As of last night (Friday) we still had half of the the top framework to finish and the joints for the harpin. We’ll be in on Sunday, and hopefully will get this done so we are ready on Monday to glue the harpin joints, lay the harpin on the base and set up the molds on top of these.

Here’s our work area at the start of the day on Monday with some elements of the base frame set out.


And here’s mid-week with a section of the harpin in a vice on the right which I was working on (and you’ll see the lofting sheets are temporarily laid on the base for us to take nail impressions for the harpin and seat risers).


And this is where we were at the end of the day on Friday.


Finally here’s a shot of the three of us resting between strenuous bouts of boat building (Sam on the left, then Wilbur & me).


Lofting, will it never end?

Lofting is the process of converting the plans provided by the designer into life size drawings allowing key components of the boat to be built. One of the key outputs for our type of build are the molds which provide the shape of the hull.

I can’t repeat the phrase generally used to describe the effect on the brain of going through this exercise because it’s very rude, but let’s just say it can do your head in. You draw out the boat in three different views on the one set of boards – from the side (profile view), from above (half breadth) and from end to end (body plan). It results in a lot of lines. The trick is to remember what they all mean when you come to the actual build.

We spent three weeks lofting. Fortunately there were three of us doing the lofting for Terror, and fellow students Sam and Wilbur, picked it up a lot quicker than me.

There is no better way of understanding how the boat you are about to build is constructed, and what will be involved as you go through each stage.

I should say here that Paul Gartside specifies two alternative construction methods for Terror – either strip planking or carvel. I chose strip planking because the boat will spend a lot of time out of the water on a trailer and this can cause shrinkage issues if you have a clinker construction. I’ll explain more about strip planking, a relatively modern technique used in building wooden boats, later in this blog.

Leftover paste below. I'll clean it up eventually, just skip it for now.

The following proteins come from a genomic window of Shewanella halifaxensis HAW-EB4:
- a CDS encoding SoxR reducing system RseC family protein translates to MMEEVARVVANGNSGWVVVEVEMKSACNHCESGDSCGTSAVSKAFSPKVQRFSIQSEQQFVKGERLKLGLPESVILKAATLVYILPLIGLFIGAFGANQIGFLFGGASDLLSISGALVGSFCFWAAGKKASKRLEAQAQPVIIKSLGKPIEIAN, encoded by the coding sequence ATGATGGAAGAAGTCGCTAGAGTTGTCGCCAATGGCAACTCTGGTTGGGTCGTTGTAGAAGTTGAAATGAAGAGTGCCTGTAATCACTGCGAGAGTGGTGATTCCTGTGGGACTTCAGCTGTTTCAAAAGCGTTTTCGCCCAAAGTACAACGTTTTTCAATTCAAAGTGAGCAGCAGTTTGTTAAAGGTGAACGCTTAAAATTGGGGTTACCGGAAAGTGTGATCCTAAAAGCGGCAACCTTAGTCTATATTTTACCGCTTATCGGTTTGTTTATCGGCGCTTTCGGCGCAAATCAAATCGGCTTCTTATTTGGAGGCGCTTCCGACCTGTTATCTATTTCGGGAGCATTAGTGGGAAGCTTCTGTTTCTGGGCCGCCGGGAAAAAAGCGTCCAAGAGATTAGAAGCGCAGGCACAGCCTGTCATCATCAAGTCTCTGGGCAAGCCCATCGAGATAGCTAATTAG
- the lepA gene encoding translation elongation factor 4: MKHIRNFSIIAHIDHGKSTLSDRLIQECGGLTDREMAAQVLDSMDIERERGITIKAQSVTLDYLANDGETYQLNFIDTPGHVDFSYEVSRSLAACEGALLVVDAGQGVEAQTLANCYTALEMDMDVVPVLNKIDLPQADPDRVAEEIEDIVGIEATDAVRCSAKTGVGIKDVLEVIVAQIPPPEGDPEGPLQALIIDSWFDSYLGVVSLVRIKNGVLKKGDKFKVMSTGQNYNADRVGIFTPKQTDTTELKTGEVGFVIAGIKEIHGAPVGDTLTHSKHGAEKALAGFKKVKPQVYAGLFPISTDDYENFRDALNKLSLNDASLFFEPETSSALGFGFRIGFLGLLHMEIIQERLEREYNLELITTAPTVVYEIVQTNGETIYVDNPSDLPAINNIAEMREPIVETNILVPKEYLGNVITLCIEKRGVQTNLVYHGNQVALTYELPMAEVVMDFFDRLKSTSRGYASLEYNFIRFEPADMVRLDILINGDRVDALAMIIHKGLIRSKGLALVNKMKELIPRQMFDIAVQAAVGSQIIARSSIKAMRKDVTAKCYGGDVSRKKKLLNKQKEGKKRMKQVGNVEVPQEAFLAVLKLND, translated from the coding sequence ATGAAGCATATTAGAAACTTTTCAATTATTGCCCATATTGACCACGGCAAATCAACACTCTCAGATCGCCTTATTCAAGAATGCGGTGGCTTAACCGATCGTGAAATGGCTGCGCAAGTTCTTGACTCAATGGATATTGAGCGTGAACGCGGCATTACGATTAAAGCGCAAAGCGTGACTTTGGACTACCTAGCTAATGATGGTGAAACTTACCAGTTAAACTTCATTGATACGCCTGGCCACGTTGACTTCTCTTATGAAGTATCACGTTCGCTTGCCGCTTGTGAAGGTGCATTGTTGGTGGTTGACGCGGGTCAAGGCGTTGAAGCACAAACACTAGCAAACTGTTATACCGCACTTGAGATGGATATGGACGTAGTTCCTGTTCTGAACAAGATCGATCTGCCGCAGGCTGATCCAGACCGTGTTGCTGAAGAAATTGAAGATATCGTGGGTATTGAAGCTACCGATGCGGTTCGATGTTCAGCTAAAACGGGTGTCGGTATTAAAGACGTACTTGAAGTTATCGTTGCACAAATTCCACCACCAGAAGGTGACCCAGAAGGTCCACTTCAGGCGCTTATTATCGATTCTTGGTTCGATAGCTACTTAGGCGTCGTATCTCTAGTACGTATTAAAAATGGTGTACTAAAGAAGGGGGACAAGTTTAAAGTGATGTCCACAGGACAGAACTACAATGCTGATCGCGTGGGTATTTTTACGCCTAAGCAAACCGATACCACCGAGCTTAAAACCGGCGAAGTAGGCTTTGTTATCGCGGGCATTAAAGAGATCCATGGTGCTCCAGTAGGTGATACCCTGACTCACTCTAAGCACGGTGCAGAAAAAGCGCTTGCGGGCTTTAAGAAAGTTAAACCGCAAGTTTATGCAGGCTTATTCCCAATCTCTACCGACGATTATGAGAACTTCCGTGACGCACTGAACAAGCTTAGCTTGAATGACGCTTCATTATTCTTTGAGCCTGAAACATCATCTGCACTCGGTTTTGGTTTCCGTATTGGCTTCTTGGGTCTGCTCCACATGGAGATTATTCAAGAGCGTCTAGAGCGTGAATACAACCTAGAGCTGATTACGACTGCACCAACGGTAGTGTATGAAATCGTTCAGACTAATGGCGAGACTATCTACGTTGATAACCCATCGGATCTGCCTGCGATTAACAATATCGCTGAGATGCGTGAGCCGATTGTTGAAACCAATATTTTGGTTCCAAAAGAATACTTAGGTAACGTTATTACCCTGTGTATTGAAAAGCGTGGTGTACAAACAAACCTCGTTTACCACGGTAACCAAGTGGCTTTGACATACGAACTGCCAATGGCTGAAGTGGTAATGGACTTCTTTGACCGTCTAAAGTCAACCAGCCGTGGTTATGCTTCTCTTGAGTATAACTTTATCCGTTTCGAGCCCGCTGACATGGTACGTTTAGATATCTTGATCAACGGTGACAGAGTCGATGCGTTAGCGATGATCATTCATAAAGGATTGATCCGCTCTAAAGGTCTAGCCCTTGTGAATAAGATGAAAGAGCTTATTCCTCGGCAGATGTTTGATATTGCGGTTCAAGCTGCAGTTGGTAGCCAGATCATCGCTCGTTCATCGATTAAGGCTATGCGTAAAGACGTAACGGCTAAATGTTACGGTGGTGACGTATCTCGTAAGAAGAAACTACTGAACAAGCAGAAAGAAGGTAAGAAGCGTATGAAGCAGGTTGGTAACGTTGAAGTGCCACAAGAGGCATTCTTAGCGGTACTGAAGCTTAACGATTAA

Here are some pictures of the lofting boards, the wood shapes being partly made molds.



And here are the molds finished and stacked up in order. You can also just see the template for the centre board behind the molds, which was also produced from the lofting.


In the beginning…..

Terror is a 20 foot gaff-rigged daysailer designed by Paul Gartside, a well known boat designer originally from Cornwall who has been based in Nova Scotia for a number of years. It’s a Victorian-style fantail sloop.

The name Terror comes from HMS Terror, a bomb vessel designed by Sir Henry Peake, constructed for the Royal Navy by Robert Davy, Topsham, Devon and launched in 1813.

In 1845 Terror, together with another ship called Erebus, became part of the ill-fated Sir John Franklin expedition which intended to gather magnetic data in the Canadian Arctic and complete a crossing of the Northwest Passage, which had already been charted from both the east and west but never entirely navigated. The expedition sailed from Greenhithe (near Dartford) on 19 May 1845 and the ships were last seen entering Baffin Bay in August 1845.

Both ships had become icebound and were abandoned by their crews, all of whom subsequently died of exposure and starvation while trying to trek overland to Fort Resolution, a Hudson’s Bay Company outpost 600 miles to the southwest.

The wreckage of Erebus was recently discovered, but the final resting place of Terror is yet to be found.

More of the background, and the plans for Terror, can be found in an article written by Paul Gartside in the January/ February 2015 edition of Water Craft magazine (no. 109).

Anyway, enough of the history. And there’s no chance of this Terror suffering the same fate as the last time I enquired it was not possible to become icebound in Lyme Bay.

We are a team of 11 students on the 38 week boat building course at the Lyme Regis Boat Building Academy, and Terror is one of five boats we will build over the next 21 weeks, and launch on the 9 June 2016.

My name is Jon and I spent over 30 years in the financial services industry before realising that I had to do something else before I was just too decrepit. Here I am outside the Academy a couple of weeks before starting the course and somewhat clueless as to what is actually involved in building a boat!